While I genuinely love the magazine The Week–it's a marvelously entertaining and efficient summation of what's happening and what's being said about what's happening in everything from world news to books to food (though, strangely, nothing about sports) and everyone should check it out –I regretfully have to call it out for a very curious lacuna in its recent coverage in its "briefing" section about a burgeoning American water crisis.
In over a thousand words about supposed horrific shortages developing in a commodity, there is not a single word about rising prices (UPDATE: especially in a system where government decisionmaking and subsidy has more to do with the price than free markets) as a conceivable means of encouraging less use of the supposedly disappearing commodity. I had hoped that general public consciousness about markets would mean that somewhere in a detailed public analysis about people's (and government entity's) consumption choices in whatever, price would come up, but I guess I was wrong.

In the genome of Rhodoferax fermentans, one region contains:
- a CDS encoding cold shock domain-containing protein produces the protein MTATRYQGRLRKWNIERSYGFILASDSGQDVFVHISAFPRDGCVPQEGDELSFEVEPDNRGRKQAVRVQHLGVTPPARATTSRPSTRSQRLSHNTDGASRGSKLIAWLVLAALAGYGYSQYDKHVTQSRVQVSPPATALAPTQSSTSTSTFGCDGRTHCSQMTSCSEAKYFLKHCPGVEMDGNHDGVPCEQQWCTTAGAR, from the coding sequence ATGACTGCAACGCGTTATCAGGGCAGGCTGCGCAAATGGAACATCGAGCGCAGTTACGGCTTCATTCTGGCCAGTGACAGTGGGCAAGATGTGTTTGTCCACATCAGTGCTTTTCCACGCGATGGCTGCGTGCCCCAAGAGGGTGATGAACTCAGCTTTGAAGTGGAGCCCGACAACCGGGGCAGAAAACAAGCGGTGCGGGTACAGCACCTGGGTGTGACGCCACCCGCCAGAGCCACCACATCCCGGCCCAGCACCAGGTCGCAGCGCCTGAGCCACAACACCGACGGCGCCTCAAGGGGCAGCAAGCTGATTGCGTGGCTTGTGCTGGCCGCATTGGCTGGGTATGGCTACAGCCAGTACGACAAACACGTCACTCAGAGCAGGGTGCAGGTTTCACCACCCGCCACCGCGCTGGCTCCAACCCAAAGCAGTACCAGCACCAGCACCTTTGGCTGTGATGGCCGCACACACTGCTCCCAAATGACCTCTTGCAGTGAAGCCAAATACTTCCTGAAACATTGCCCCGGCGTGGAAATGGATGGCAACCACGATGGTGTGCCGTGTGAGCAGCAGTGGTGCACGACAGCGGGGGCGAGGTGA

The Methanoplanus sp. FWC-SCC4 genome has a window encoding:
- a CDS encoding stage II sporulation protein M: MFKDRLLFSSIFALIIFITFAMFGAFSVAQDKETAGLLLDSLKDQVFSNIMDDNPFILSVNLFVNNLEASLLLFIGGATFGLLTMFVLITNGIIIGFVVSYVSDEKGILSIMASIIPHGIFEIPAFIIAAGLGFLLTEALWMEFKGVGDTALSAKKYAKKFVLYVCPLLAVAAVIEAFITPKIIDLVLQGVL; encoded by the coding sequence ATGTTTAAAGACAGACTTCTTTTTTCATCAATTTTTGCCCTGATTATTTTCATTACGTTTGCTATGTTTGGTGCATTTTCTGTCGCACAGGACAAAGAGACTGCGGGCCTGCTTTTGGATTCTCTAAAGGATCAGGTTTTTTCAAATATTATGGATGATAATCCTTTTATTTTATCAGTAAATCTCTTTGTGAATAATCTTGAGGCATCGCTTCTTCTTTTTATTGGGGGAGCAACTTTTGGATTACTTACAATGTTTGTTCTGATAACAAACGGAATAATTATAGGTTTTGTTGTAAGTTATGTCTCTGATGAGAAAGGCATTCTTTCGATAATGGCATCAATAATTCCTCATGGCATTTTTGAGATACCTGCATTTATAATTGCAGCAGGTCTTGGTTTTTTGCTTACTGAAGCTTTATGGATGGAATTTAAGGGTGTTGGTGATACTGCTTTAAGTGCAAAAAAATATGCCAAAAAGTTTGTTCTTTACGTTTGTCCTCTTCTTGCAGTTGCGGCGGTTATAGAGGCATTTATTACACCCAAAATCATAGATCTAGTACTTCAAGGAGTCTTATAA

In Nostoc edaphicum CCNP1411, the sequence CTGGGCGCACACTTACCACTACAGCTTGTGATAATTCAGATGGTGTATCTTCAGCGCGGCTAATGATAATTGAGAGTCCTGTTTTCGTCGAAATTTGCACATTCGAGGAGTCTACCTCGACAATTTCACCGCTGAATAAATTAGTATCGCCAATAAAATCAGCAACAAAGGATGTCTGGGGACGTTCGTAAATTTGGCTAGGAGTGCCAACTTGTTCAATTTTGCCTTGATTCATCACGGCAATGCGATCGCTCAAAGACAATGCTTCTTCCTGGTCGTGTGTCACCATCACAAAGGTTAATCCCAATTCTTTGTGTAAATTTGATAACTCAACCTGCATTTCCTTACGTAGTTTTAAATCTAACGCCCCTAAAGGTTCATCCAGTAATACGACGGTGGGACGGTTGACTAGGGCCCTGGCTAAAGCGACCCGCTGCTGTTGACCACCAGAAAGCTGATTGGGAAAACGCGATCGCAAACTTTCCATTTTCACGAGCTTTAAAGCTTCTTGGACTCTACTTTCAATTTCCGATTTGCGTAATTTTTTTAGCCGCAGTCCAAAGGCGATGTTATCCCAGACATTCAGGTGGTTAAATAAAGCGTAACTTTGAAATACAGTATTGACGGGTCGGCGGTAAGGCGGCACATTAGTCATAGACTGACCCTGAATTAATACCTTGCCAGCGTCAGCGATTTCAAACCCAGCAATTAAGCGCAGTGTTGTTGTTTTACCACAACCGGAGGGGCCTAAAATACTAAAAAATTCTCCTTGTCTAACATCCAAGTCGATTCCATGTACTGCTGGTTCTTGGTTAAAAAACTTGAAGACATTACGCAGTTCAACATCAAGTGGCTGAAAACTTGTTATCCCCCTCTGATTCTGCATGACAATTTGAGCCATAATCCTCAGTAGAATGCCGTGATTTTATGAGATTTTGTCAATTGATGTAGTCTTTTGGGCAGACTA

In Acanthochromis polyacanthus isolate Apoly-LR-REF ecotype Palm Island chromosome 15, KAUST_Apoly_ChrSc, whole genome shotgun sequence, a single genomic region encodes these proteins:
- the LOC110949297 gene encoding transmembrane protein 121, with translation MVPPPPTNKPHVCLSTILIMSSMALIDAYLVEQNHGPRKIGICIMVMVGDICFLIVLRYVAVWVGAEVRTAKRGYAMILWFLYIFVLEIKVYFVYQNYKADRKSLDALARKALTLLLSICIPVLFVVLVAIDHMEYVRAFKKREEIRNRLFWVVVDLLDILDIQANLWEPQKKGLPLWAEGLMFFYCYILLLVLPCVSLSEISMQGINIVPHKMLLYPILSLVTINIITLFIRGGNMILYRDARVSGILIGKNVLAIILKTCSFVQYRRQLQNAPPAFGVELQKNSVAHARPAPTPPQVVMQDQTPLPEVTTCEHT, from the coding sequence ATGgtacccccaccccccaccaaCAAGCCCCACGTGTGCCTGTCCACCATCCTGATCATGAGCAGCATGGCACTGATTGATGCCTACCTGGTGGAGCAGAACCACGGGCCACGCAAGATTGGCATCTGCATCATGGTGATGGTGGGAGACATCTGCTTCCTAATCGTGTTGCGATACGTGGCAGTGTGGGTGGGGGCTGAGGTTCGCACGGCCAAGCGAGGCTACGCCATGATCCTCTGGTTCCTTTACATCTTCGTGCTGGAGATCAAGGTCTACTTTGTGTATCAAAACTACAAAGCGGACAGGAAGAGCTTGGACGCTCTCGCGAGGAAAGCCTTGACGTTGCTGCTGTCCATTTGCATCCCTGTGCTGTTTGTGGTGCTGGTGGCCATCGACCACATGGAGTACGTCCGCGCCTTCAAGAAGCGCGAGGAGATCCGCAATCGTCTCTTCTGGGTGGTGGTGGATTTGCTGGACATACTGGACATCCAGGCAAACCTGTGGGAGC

And, while I'm practicing toughlove on my beloved The Week, the "briefing" section in the latest issue, on disappearing bees, repeats as fact the urban legend (according to Snopes , invented from whole cloth in 1994 by French beekeepers) about Einstein, that noted entomologist, saying that "If the bee disappears from the surface of the Earth, man would have no more than four years to live." Recent research has discovered, though, that Einstein was the first man to say "Gas, grass, or ass–no one rides for free." (And I always thought it was Lincoln. Guess I was wrong!)